Initially, we asked pastors to think retroactively about their ministry experience and respond to this statement—“Ten years ago, I would NOT have expected to be in the ministry I am today.” Overall, the majority of pastors expected to be where they are now looking back ten years—48% strongly disagreed and 12% somewhat disagreed.
However, a very significant number (30%) strongly agreed with the statement. Almost a third of pastors responded that a significant change in direction had taken place in their lives over the last ten years. Ten years ago, they definitely would not have expected to be in their current ministry role. What circumstances transpired that facilitated the change is unclear. But, change to some degree happened to 4 out of 10 respondents.
2. Change in Future Ministry Role
The next statement indicated a growing sense of anticipated change among pastors. When asked to respond about their future ministry roles, many pastors saw change on the horizon. We posed this statement—“I expect to be in a very different role ten years from now.”
While a significant percentage disagreed with the statement, a definite majority agreed—33% strongly agreed and 23% somewhat agreed. Therefore, a majority of pastors expect to be in a very different role ten years from now.
Many factors could be at work here—and we can only speculate. Some might expect church conflict and forced terminations. Others may see a decline in their church and denomination and see it forcing ministers from church based ministry. Also, options to serve God are multiplying outside the church--conflict mediation, cooperate chaplaincy, and business coaching are a few emerging vocational platforms for ministers.
It should be said that vocational ministers who prepare for alternative income options may actually increase their opportunities for local church ministry. One example would be planting a church or being a part of a church planting team. Another example would be staff leadership in a smaller church. Both are important platforms to make a difference for God’s mission.
3. Change in Future Church
The most profound statement we made to pastors was this—“I expect my current church to look very different ten years from now.” Over 80% of pastors agreed with this statement (57% strongly agreed, while 26% somewhat agreed). Pastors have a sense that change is inevitable. They expect it in their lives, ministry roles, and the churches they serve.
How do they expect their church to look in 10 years? The answer requires further research. No question, current context will influence the changes they expect. Do they anticipate changes in current age of membership, number of attendees, life situation of attendees, or methodological approaches? Who will help them determine trends and implications in their church or community? How will trends and implications inform our strategic plans?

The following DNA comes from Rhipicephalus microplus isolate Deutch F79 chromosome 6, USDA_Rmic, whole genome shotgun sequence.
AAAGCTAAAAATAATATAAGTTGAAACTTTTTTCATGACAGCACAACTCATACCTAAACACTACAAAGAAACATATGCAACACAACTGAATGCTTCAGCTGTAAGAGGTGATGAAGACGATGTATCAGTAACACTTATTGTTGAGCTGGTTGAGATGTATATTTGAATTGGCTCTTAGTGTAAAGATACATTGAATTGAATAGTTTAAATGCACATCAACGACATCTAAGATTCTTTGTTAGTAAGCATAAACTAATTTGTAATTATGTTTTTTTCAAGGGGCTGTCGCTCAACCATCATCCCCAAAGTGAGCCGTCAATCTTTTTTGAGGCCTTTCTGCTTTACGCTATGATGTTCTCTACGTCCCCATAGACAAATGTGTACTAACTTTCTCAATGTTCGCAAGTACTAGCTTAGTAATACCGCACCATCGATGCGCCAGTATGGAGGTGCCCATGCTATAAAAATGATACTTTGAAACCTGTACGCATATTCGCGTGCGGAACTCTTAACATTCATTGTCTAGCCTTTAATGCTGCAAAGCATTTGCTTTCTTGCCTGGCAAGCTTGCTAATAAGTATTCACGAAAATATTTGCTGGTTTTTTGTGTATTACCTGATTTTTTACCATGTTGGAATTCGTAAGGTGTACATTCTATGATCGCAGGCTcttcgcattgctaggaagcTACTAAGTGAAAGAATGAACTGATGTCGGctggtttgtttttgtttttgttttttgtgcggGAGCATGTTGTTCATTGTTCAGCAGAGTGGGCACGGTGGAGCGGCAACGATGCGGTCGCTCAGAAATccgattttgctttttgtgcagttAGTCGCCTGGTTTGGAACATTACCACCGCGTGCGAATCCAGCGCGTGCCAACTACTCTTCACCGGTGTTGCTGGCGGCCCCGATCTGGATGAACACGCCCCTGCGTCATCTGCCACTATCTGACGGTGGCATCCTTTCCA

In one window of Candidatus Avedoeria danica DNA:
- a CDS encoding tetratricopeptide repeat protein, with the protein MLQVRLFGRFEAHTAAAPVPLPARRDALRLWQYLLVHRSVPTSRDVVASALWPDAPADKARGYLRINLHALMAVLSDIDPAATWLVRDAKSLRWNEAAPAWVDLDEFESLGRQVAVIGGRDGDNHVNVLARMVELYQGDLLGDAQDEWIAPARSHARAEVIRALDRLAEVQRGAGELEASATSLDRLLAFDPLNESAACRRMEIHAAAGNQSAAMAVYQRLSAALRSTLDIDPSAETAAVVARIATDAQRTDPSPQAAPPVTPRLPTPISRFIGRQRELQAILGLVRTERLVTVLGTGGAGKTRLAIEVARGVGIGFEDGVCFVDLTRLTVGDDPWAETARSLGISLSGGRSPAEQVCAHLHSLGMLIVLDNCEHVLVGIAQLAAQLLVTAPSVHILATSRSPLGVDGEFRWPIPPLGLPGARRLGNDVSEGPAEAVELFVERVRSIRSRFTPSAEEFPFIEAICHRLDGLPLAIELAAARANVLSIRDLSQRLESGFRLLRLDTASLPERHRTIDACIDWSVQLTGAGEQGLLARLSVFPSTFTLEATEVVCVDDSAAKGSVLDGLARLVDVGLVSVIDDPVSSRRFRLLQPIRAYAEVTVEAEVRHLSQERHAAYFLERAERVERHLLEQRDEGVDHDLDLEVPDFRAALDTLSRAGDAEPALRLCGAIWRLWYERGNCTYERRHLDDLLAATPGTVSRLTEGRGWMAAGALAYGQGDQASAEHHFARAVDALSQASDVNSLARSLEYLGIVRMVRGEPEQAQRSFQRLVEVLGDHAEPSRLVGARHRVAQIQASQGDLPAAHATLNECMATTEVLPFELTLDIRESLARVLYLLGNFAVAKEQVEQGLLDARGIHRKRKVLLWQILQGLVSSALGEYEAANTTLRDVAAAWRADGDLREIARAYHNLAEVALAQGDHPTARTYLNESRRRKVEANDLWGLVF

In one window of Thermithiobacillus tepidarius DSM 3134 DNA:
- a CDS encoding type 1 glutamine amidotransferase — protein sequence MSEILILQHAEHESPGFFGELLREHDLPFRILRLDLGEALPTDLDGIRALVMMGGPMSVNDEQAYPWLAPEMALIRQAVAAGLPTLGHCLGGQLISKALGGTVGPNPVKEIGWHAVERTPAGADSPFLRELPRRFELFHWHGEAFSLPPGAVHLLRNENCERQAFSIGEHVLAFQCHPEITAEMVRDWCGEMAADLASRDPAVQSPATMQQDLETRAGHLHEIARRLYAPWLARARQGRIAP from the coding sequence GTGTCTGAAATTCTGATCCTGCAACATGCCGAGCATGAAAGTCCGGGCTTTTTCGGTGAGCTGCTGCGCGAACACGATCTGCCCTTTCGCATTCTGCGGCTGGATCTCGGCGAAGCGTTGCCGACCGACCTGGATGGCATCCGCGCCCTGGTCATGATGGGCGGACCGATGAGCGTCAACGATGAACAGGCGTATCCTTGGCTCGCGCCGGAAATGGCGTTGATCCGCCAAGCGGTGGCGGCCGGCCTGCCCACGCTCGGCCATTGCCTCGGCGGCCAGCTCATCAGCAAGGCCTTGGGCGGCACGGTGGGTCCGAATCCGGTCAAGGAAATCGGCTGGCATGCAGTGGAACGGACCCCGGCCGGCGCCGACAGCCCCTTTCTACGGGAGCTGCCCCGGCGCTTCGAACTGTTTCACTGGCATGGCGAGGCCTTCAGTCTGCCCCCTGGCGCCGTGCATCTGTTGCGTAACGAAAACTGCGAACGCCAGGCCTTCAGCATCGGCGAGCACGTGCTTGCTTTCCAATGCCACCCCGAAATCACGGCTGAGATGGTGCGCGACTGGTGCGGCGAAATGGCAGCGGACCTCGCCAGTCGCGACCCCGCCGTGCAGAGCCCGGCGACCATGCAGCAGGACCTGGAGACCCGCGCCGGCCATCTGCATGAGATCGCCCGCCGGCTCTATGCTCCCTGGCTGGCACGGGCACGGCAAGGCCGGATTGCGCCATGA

Now, let’s tie this back to the original article in Leadership Journal (I don’t work for LJ, but if you are not a subscriber, you should be—it is consistently helpful). In that article, we discussed thoughts that pastors expressed on the church about investing in leaders, fulfilling ministry, and making a difference. We saw that most pastors still love and value their church. On a lesser level, pastors think the church is a place where leaders are made.
Personally, pastors believe they are investing in the development of leaders. While they have a commitment to the church and to nurturing leaders, they clearly recognize two key issues: 1) The church struggles to reach young adults; 2) The church will experience change in the next ten years.
What’s next? That simple question might be the most important question any church can ask over the next 10 years. In fact, the question should be asked repeatedly. When God is at work and as the world changes the “What’s next?” answer will change.
The questions that follow must be about preparation not preservation. The church in every era has faced changing times and changing people. Choices are made. Even if the church has chosen a "protect and preserve" mode that too was a choice. Make no mistake; there are timeless elements of church that are worth protection and preservation. But preparation is the key to relevancy when the subject is the mission of God. How will God use the church to open the hearts of the next generation to the Gospel of Jesus? That's the right question.